The Trial Balance is CFO’s weekly preview of stories, stats, and events to help you prepare.
Part 1: Leadership Lessons
Reporter Adam Zaki will publish a Q&A with ServiceRocket’s CFO Joy Mbanugo. Zaki and Mbanugo discuss how her experience in leadership positions at EY, BlackRock, and Google helped develop her approach as CFO, her thoughts on the developing technologies impacting finance leaders, her most relevant KPIs right now, and how her upbringing allowed her to avoid “intellectual laziness.” (12/7)
Zaki will also publish a story on Pigment’s Office of the CFO 2024 Expectations vs. Reality Report. The survey addresses CFO outlooks on their decision-making, confidence within their decision-making abilities, thoughts on artificial intelligence, and more. (12/6)
Part 2: This Week
The employment picture takes center stage this week, starting with the Job Openings and Labor Turnover survey results reported on Tuesday. Economists expect openings to slip to 9.38 million from 9.55 million in October’s data. But hirings and “separations” — quits, layoffs, and discharges — are projected to remain relatively flat.
But that doesn’t mean layoffs aren’t still happening. Spotify announced Monday it is laying off 17% of its workforce. The Challenger, Gray & Christmas report on layoffs and job cuts is due this week. The pace of workforce reductions has slowed in recent months, but 2023 will close with a substantial increase over 2022.
Friday’s employment data from the U.S. government is not expected to contain any surprises — payroll adds will be up in November due to some labor strike settlements, but economists project little movement in the unemployment rate.
Despite data pointing to a “soft landing” for the U.S. economy, expectations of rate cuts got a boost last week. Although Fed Chair Jerome Powell said it was “premature” to discuss lowering the Fed funds rate, 30-day Fed funds futures now imply more and earlier interest rate cuts in 2024. The CME FedWatch tool shows a 51% chance of a 25-basis-point rate reduction in March. Some Wall Street analysts expect as many as six rate cuts next year.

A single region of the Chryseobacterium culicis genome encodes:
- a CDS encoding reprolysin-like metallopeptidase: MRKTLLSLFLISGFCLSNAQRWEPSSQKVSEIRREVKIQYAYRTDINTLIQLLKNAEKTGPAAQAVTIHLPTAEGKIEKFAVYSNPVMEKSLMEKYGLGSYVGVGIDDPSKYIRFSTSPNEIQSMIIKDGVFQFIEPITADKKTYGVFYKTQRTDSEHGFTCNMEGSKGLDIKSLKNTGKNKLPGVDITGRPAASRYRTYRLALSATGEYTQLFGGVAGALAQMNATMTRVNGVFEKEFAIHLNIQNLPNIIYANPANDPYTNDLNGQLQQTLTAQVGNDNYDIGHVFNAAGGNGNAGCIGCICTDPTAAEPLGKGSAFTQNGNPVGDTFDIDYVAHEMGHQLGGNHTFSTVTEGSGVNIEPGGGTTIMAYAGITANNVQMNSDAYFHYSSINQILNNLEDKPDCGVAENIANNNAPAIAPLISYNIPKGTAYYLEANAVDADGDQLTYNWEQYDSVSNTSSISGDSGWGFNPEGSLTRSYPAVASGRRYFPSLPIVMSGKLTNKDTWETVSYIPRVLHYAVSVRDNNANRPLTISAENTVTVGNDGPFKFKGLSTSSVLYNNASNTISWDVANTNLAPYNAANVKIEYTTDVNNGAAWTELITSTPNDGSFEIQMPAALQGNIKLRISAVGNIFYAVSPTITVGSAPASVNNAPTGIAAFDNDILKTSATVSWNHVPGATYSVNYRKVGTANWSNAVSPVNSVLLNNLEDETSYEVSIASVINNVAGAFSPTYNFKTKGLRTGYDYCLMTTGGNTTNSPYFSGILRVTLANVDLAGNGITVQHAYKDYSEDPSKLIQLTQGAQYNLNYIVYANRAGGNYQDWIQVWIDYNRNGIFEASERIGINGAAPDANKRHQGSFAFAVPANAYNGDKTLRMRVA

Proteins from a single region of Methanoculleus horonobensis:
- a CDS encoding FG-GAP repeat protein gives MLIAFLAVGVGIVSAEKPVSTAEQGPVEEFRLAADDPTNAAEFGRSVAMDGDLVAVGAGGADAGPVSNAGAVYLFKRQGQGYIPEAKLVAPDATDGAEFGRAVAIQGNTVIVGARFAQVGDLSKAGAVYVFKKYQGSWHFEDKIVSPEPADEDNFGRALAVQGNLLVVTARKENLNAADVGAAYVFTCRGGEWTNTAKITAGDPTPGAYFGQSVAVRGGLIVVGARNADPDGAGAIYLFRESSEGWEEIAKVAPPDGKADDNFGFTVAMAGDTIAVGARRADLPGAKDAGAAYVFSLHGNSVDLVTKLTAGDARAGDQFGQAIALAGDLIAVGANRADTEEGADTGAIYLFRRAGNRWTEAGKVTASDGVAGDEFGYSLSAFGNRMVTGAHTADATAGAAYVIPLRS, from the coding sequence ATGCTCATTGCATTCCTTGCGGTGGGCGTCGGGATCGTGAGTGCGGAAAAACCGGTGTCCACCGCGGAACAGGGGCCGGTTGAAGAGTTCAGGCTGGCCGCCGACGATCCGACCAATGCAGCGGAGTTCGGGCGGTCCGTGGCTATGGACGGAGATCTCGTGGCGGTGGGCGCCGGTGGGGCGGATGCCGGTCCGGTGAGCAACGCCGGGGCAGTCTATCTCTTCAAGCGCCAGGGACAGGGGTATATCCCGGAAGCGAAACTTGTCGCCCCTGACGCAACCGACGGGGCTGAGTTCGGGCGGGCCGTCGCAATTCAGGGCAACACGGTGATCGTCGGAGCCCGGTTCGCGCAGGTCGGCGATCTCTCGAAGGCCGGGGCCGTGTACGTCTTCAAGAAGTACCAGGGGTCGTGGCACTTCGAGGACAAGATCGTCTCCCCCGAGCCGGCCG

“We’re now at the point where the window to go public before year-end is barely open,” said Bill Smith, co-founder of Renaissance Capital, in his weekly email over the weekend. “Some companies may try to thread the needle, launching in the week ahead for a mid-December listing. But most are likely looking to the year ahead.”
Indeed, there are no IPOs scheduled to price this week, but there has been news of issuers getting ready for 2024. Panera Brands has confidentially filed for an IPO, as has Chinese-founded fast-fashion giant Shein. Other companies expected to be in the 2024 class are Reddit, Fanatics, and Skims.
The AICPA & CIMA Conference on SEC and PCAOB developments is being held today through Wednesday in Washington, D.C.
The U.N. climate change conference continues this week.
Hanukkah, the 8-day Jewish festival commemorating the re-dedication of the Holy Temple in Jerusalem, starts at nightfall on Thursday.
Earnings this week: GitLab, JOANN, Autozone, Toll Brothers, Box, J.M. Smucker, Brown-Forman, Campbell Soup, C3.ai, Chewy, Sprinklr, GameStop, Broadcom, Lululemon, Dollar General, DocuSign, Guidewire Software, and others.
Part 3: Managing Financial Policies and Procedures
Every organization should undertake a regular audit of its financial policies and procedures. Finance teams that can efficiently run these reviews can get back to the key work of the business without spending too much time or money bringing policy up to date. Personnel costs are the biggest contributor to the overall cost of managing financial policies and procedures.
For that reason, it’s critical to build and maintain an ecosystem where people can gather and do the work as quickly and efficiently as possible. Perry D. Wiggins, CFO of APQC, offers four practices to help finance teams use their time effectively. (12/6)